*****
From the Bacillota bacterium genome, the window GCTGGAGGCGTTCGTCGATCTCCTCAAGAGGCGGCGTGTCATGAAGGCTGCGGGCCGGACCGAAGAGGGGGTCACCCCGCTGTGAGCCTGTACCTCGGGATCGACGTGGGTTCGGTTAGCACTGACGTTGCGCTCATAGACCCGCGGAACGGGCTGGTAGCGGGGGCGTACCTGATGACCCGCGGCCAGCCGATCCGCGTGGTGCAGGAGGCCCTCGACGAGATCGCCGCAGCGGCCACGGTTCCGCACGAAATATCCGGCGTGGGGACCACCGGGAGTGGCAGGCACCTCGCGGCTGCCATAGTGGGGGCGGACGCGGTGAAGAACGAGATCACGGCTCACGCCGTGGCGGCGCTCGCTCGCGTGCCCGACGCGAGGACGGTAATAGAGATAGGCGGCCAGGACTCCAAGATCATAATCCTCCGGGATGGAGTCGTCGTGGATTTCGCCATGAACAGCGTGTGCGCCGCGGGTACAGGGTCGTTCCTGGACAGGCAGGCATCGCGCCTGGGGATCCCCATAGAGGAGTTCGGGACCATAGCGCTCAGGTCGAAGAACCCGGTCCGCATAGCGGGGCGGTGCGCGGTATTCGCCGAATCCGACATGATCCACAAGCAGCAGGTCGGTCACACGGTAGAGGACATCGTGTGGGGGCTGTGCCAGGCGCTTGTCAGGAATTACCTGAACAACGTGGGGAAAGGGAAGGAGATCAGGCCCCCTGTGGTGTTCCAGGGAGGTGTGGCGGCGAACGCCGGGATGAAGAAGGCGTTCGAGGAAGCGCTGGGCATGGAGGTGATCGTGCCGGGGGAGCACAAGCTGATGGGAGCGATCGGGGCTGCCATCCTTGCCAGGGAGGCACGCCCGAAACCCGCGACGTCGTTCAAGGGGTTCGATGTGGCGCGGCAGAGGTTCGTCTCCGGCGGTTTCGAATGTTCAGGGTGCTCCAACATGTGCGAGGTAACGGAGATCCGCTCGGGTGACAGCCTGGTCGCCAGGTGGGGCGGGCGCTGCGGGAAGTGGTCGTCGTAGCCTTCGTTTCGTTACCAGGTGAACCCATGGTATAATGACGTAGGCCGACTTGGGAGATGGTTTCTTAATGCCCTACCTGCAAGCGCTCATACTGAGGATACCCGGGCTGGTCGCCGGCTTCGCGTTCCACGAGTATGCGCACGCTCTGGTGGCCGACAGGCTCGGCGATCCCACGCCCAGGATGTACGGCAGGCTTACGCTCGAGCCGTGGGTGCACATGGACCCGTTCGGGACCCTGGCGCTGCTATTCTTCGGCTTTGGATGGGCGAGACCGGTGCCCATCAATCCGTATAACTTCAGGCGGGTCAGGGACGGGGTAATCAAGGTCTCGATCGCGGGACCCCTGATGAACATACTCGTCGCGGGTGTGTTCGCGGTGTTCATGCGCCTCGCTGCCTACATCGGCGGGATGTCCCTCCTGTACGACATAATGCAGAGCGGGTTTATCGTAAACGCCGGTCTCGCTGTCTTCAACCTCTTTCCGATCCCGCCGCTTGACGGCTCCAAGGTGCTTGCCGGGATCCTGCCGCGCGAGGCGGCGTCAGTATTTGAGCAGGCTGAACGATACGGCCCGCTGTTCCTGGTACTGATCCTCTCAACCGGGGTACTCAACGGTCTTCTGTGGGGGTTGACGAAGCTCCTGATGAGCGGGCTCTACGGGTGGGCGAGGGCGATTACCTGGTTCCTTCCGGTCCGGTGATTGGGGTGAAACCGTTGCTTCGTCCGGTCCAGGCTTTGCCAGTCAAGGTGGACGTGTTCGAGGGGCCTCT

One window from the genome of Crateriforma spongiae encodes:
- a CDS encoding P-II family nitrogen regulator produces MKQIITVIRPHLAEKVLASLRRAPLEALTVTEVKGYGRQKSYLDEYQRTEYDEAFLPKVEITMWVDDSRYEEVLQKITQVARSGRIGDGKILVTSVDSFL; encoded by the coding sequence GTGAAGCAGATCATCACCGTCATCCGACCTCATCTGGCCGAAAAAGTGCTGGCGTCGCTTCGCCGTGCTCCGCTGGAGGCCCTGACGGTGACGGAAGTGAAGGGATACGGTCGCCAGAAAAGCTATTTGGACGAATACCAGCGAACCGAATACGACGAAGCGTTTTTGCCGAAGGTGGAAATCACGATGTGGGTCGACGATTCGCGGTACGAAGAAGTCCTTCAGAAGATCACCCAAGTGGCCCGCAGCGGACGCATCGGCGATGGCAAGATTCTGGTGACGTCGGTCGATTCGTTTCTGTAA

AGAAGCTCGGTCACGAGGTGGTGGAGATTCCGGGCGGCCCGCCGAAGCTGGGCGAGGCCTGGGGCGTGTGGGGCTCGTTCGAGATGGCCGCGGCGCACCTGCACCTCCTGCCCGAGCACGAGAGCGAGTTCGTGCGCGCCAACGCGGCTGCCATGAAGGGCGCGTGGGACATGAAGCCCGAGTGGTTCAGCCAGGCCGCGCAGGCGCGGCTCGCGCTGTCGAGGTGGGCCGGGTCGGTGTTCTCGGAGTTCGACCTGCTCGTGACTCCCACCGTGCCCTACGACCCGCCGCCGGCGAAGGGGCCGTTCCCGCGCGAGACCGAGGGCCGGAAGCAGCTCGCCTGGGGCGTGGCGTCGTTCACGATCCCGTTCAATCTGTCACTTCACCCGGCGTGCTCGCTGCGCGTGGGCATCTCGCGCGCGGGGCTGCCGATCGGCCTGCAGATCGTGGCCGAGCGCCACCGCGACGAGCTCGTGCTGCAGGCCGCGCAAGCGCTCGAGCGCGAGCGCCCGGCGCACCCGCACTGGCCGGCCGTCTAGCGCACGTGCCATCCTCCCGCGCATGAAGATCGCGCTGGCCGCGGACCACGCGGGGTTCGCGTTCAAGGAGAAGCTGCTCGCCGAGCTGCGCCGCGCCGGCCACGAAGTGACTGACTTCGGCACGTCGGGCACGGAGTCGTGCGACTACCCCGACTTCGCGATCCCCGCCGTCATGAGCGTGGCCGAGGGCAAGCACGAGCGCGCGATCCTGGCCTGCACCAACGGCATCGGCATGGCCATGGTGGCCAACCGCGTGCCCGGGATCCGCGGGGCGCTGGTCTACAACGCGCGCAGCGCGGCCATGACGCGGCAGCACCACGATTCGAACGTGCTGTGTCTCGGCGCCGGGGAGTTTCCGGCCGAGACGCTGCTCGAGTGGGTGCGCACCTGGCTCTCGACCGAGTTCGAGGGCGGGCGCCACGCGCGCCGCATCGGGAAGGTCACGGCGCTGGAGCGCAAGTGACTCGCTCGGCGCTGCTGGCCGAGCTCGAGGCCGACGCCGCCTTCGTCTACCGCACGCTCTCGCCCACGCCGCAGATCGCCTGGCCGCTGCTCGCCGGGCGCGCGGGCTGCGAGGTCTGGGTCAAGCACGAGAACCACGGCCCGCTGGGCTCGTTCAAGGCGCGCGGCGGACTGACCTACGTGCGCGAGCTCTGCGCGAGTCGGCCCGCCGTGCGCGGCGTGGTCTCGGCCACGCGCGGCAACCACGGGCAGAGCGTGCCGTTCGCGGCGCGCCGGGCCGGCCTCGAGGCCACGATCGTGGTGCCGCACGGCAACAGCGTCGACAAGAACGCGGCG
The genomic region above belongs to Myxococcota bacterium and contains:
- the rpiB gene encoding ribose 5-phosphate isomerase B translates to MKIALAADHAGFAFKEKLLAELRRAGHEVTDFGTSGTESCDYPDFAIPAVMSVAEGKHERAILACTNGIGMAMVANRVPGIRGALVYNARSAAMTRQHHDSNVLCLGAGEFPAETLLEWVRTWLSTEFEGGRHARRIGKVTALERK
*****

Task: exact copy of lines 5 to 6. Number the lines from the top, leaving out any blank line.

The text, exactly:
The genomic region above belongs to Myxococcota bacterium and contains:
- the rpiB gene encoding ribose 5-phosphate isomerase B translates to MKIALAADHAGFAFKEKLLAELRRAGHEVTDFGTSGTESCDYPDFAIPAVMSVAEGKHERAILACTNGIGMAMVANRVPGIRGALVYNARSAAMTRQHHDSNVLCLGAGEFPAETLLEWVRTWLSTEFEGGRHARRIGKVTALERK